Dell, EMC Deepen Storage Ties
Dell's (NASDAQ: DELL) aggressive move into the storage market this year has had some industry observers wondering just how much its long-running partnership with EMC (NYSE: EMC) would suffer as a result.
The two moved today to shore up those doubts by announcing an extension of their seven-year-old partnership through 2013 and expanding the agreement beyond Clariion midrange storage systems for the first time.
Dell's emergence has hurt EMC's sales EMC reported a 12 percent sequential decline in Dell's revenue contribution in the third quarter but the two companies say the partnership remains strategically important to both.
"It was never intended that EqualLogic would supplant our relationship with EMC," said Darren Thomas, Dell's vice president and general manager for Enterprise Storage.
Rich Napolitano, senior vice president of EMC's Storage Division, said the purpose of the extension was to "make it clear to our customers this is a lasting relationship."
Even with Dell's big push into the storage market, the company still provides EMC with just over 10 percent of its total revenues and nearly a third of midrange Clariion sales.
The companies had already extended their agreement through 2011, so the new deal appears at least in part to be aimed at putting to rest any doubts about the relationship.
"There is no question that there is tension between the two companies, as Dell has owned EqualLogic for about a year now and competes against EMC for channel partners in the mid-market," said Enterprise Strategy Group senior analyst Brian Babineau.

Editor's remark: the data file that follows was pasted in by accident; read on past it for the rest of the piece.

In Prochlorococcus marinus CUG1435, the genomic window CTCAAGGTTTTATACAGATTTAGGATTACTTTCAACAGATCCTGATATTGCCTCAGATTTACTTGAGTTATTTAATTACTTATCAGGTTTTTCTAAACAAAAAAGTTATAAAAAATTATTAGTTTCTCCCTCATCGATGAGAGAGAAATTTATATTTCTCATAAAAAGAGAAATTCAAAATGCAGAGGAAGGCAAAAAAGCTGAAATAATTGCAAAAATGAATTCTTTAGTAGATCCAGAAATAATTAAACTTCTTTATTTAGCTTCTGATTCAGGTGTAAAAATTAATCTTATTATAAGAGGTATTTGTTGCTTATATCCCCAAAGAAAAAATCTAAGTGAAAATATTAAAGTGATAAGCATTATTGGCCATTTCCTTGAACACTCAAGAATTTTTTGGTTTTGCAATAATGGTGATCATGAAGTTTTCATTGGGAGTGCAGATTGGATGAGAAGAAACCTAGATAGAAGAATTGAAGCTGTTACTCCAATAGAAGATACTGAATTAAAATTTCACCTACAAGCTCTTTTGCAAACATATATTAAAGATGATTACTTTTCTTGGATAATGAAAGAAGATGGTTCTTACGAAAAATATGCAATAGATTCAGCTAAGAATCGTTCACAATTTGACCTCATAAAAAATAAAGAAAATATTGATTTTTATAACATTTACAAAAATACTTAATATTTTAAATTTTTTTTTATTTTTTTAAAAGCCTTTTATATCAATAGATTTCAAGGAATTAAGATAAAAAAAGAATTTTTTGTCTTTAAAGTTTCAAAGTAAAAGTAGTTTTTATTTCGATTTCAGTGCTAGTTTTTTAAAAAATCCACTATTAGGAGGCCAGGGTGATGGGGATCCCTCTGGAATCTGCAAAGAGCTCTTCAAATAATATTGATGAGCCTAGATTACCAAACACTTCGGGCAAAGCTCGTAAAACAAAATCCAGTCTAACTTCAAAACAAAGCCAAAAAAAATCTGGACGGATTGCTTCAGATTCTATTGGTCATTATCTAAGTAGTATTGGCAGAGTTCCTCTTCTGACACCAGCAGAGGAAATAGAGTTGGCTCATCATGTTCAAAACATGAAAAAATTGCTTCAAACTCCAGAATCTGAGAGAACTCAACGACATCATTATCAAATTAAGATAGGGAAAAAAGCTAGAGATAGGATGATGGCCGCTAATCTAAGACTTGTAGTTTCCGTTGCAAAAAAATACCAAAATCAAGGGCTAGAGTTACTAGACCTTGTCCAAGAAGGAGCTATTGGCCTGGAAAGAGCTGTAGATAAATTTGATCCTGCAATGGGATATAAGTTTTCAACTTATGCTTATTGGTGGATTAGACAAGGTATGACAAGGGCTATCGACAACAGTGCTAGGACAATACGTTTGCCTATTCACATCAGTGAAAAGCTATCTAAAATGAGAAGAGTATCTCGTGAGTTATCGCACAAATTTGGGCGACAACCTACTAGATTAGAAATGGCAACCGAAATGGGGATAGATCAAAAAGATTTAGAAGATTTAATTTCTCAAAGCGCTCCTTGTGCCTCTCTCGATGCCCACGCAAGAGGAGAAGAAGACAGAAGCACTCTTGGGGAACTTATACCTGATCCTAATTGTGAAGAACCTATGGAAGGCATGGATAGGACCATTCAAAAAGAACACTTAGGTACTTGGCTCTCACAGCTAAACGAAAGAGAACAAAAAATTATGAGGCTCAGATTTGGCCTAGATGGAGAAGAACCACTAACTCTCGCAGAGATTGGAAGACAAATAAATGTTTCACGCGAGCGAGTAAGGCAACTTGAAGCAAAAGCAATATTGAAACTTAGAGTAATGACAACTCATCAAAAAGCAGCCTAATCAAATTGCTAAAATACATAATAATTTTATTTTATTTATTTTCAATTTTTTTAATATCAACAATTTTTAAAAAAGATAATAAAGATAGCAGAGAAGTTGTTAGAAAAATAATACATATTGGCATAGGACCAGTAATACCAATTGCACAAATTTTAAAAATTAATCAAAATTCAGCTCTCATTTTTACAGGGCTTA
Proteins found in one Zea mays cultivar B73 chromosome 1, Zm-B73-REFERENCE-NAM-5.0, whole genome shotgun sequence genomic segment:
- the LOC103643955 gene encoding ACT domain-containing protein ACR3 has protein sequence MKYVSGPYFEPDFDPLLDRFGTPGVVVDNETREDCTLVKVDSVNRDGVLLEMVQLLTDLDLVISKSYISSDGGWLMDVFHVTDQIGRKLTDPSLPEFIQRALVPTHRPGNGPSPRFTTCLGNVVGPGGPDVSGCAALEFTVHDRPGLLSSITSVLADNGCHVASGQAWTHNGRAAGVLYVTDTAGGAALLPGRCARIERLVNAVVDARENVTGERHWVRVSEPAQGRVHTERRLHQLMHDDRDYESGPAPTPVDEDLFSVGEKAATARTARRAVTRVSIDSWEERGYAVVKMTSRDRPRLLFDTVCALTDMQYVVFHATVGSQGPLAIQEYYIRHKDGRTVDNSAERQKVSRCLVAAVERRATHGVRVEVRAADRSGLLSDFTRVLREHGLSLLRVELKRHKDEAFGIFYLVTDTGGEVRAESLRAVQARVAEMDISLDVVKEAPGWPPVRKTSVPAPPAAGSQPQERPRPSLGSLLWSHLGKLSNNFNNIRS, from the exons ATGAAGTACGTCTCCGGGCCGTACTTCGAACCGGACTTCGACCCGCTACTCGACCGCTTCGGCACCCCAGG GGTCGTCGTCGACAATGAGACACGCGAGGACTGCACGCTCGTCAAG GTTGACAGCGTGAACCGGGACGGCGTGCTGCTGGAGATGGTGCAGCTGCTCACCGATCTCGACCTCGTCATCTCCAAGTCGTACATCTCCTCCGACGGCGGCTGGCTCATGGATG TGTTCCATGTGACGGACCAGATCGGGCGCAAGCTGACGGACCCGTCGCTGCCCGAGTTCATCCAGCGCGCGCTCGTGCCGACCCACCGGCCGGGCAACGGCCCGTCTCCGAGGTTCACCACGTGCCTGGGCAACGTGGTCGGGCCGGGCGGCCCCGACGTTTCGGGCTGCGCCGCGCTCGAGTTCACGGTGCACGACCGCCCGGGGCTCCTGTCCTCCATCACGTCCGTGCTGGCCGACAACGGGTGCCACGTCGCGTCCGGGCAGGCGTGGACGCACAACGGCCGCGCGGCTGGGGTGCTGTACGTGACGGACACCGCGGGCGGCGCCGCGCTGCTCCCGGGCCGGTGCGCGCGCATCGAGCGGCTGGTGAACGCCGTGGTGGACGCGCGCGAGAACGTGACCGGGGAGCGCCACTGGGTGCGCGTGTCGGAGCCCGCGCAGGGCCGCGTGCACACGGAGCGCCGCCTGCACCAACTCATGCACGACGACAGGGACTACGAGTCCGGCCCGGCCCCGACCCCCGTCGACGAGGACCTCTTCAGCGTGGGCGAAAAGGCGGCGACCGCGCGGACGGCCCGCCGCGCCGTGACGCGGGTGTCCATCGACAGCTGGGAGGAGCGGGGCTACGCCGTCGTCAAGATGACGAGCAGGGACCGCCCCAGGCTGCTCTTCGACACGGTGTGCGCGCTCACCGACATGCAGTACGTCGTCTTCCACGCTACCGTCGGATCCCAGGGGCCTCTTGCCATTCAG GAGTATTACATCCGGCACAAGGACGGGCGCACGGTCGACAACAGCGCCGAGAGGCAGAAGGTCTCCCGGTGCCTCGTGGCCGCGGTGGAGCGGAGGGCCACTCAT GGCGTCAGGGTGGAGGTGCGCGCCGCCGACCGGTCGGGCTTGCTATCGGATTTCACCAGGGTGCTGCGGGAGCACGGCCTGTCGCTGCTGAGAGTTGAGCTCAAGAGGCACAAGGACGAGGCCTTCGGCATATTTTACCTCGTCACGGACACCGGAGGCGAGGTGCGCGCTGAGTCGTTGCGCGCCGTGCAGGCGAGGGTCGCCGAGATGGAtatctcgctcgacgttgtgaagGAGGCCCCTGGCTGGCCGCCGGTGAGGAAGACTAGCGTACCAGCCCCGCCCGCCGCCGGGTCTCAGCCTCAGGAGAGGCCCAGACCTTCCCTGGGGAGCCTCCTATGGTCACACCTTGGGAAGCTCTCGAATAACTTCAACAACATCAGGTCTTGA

"However, both companies realize that the partnership is extremely valuable to them in terms of revenue opportunities which are hard to come by right now but more importantly, customers are getting great benefits from the relationship," he added. "The bottom line is Dell still needs a Fibre Channel-based storage offering as well as a multi-protocol storage system and EMC needs a server partner. Right now, it appears like it is a marriage of convenience, but the two companies are making it work for themselves and for customers, so why not keep it going?"
The deal also gives Dell access to EMC's fast-growing Celerra unified storage line, which has been growing at a 50 percent clip in the last year. Dell will rebrand and support EMC's new Celerra NX4, which starts at $20,300. The new offering will also give Dell a much-needed NAS presence.
Asked if EMC could take its successful unified storage systems even further down market, Napolitano said the company is "not prepared to address that at this time," but added that EMC "will go where the market opportunity is."
Napolitano and Thomas noted that the Dell-EMC relationship extends well beyond the 60,000 storage systems they've sold. Dell and EMC also have agreements for VMware (NYSE: VMW) virtualization technology, RSA security and even Iomega backup offerings. They're also working together on solid state storage (SSD), data warehousing and de-duplication (see Dell's Dedupe Plans Include EMC, Quantum).
"It's arguably the most successful partnership in the tech industry," said Napolitano.